Greenware – Clay which has not yet been fired
Ware means pottery.
To help you remember what greenware is, recall the following mnemonic:
If it's green (greenware) in the forest then there's been no fire (not been fired) here yet.
So green and ware can now be combined - no fire and pottery. Greenware is pottery that has not yet been fired.
This pot is at the "workable" stage, which means you can still mould and move the clay without it breaking or cracking. Designs have been etched into each side to give a beautiful look.
"IMG_5708" by bptakoma is licensed under CC BY 2.0.
In the picture below it shows lots of greenware pieces, all waiting to be glazed and fired. Pottery shops where you can paint your own pottery are very popular for children and adults alike. You can paint your own pottery and then the professional potter will fire it for you so you can pick it up when its ready.
"File:Greenwares 陶坯 - panoramio.jpg" by lienyuan lee is licensed under CC BY 3.0.
For this project you will need: clay and clay carving tools.
Start with a ball of clay with a rough diameter or 6cm.
Push your thumb into the clay until you reach just further than half way through.
Then, use your fingers and thumb to pinch the clay, turning it as you go, until you have a sphere with a hole in the top. The walls of the sphere will need to be no more than 1cm thick.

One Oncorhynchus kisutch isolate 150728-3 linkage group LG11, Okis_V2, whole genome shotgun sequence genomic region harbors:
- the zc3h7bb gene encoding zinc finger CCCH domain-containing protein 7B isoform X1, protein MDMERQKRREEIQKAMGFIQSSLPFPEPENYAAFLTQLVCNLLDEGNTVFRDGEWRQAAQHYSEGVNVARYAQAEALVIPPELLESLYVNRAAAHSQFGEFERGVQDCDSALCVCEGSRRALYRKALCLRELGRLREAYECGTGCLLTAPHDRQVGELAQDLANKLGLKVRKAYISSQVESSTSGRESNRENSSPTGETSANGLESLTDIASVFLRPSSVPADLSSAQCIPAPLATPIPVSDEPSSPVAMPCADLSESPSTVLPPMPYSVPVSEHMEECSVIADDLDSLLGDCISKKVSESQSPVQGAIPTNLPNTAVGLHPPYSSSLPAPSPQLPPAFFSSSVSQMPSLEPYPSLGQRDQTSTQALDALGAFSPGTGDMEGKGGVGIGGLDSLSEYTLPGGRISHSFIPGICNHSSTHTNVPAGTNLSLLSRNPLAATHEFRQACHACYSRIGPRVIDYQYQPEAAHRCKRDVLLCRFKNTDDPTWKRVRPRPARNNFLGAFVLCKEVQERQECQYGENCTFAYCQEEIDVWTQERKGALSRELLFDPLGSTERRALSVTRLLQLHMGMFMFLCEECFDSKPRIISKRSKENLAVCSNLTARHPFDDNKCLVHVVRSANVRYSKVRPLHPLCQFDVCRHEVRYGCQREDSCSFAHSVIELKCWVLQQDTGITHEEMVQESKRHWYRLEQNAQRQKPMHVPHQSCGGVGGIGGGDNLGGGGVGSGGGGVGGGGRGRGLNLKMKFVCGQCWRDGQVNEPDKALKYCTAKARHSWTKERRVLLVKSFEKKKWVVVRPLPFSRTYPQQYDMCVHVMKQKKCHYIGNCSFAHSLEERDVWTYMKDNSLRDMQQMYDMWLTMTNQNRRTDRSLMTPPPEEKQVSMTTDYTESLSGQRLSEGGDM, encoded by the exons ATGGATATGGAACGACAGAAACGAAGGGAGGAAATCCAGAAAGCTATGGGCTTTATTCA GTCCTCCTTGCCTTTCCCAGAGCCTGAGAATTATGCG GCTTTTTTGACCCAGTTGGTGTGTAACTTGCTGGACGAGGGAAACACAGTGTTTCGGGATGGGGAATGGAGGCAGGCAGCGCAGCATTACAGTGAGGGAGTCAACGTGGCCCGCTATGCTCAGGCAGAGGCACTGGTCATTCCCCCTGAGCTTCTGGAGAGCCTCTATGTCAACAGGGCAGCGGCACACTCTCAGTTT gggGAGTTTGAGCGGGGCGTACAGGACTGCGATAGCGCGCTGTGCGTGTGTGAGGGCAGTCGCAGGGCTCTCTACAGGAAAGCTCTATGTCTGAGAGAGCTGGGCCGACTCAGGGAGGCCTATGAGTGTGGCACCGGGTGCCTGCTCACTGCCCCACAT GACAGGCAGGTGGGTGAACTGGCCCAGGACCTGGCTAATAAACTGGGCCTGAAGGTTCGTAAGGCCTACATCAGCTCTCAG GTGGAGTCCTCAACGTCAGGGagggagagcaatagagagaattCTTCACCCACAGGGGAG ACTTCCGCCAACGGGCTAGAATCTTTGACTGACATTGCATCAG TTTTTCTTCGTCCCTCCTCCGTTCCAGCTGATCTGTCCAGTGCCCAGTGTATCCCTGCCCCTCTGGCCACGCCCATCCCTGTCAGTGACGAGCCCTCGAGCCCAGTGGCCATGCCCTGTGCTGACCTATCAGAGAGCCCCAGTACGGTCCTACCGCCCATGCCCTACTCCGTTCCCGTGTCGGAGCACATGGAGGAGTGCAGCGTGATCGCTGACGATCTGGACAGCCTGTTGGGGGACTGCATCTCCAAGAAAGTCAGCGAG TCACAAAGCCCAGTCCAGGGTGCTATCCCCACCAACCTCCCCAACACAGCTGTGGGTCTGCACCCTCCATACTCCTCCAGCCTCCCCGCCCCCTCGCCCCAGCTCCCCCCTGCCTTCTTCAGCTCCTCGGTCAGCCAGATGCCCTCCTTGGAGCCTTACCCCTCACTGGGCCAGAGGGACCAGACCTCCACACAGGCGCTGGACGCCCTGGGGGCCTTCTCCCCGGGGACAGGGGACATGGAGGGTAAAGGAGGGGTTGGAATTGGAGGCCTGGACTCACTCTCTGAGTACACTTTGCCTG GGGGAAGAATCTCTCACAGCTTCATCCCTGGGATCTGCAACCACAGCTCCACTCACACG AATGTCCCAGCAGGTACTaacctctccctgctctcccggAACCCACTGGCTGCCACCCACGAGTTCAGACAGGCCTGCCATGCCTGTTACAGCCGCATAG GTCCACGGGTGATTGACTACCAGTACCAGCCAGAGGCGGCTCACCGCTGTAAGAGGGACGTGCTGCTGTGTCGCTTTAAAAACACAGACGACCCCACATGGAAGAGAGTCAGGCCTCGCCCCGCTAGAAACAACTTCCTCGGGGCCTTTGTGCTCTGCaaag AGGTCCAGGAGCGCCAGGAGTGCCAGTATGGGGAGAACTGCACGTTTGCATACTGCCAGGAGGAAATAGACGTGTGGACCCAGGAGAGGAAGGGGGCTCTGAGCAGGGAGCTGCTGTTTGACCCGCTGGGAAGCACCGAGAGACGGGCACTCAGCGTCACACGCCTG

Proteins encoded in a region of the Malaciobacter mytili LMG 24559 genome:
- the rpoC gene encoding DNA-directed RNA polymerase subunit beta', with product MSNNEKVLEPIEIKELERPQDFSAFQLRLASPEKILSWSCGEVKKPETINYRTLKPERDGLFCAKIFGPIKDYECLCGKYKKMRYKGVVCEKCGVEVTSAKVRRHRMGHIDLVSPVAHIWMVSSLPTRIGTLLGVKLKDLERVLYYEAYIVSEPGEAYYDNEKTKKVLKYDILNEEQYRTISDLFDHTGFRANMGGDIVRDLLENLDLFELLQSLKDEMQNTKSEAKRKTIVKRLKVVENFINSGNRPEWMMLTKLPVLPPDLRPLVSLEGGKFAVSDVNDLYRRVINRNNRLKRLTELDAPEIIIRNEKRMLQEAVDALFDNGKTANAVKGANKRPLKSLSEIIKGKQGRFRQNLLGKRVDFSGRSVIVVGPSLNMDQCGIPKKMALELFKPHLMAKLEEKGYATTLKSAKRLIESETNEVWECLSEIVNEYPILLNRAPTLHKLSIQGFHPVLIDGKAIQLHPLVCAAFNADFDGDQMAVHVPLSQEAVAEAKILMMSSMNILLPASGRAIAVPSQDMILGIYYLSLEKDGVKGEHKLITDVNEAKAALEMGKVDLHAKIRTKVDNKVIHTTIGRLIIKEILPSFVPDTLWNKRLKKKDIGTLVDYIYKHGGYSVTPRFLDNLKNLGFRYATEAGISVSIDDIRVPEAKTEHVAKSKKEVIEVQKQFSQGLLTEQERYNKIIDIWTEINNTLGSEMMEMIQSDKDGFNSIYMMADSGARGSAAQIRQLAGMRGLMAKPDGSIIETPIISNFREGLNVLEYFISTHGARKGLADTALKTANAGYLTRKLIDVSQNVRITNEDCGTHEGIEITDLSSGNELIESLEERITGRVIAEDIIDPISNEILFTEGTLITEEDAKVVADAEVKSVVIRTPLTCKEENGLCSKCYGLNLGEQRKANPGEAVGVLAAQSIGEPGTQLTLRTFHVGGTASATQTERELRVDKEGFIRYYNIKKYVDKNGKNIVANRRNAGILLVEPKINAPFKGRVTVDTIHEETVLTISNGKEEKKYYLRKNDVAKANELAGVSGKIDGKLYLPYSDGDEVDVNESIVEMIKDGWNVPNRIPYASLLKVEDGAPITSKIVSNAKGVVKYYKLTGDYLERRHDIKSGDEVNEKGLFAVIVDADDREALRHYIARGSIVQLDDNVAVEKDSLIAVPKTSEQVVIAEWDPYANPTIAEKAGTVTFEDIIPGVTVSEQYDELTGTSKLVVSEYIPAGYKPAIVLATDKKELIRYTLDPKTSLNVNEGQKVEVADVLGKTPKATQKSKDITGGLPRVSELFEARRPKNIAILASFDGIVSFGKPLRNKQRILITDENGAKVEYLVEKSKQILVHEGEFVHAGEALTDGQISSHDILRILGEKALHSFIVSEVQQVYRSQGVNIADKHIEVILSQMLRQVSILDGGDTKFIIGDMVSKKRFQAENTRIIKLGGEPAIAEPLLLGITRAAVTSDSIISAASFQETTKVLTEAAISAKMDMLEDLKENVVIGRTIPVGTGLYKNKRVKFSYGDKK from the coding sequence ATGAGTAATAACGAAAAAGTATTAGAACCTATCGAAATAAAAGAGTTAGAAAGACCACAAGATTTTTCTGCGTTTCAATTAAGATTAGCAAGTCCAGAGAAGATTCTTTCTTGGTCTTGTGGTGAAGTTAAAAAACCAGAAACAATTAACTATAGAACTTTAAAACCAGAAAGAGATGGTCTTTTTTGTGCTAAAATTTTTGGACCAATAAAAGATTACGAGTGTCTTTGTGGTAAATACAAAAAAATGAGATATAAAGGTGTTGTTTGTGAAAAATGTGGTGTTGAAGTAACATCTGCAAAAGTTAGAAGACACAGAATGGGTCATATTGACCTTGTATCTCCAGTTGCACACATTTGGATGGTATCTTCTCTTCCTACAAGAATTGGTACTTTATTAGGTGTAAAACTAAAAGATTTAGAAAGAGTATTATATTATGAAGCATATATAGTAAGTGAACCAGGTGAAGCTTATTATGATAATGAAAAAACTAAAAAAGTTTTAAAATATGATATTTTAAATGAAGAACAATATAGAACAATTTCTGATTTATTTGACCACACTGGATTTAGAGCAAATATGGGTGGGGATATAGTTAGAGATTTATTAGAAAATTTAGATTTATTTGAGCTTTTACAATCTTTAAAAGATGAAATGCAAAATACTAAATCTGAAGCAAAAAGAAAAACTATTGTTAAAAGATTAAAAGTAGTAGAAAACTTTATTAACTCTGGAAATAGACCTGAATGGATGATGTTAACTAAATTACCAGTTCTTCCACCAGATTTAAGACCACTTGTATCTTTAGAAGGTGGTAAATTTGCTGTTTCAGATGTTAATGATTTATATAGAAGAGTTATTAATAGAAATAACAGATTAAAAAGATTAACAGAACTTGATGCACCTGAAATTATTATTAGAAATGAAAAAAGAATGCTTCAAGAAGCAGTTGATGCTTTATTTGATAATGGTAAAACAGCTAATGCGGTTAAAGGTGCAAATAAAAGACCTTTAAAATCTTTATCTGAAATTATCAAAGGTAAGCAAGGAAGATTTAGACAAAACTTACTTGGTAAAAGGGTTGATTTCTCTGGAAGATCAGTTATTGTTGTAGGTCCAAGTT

Use a wire carving tool to widen and smooth the edges of the hole in the top slightly. The average tealight is 4cm in diameter, so the hole will need to be a minimum of 6cm in diameter, so you can easily put the tealight in the holder and take it out again when it is finished.
The bottom of the tealight holder will need to be flat so it doesn't roll around with a candle inside, so tap the bottom of the sphere against the table until it's flat enough to be stable when in use.
Leave your tealight holder in a safe place overnight to become leather hard. Larger tealight holders may need up to three days, but overnight should be fine for this. The colour should become slightly lighter and sturdier, but still workable. If left to become bone dry, it becomes to fragile to work with.
Your tealight holder could have been decorated when it was still very soft, but the risk is by poking holes it would cause the clay to collapse. When the clay is leather hard, it will keep its shape. So, use your carving tools to create a design on your tealight holder. We have chosen a pointed tool to carefully poke holes in the sides and connect those with lines. This will allow the light from the tealight to shine through and will look beautiful in the dark. The holes aren't random, they're constellations which can be seen in the night sky!
Once all the moisture has dried from your tealight holder and it has become bone dry, you can test it out, even before it's been fired. Place a tealight inside and turn off the lights to see how it looks.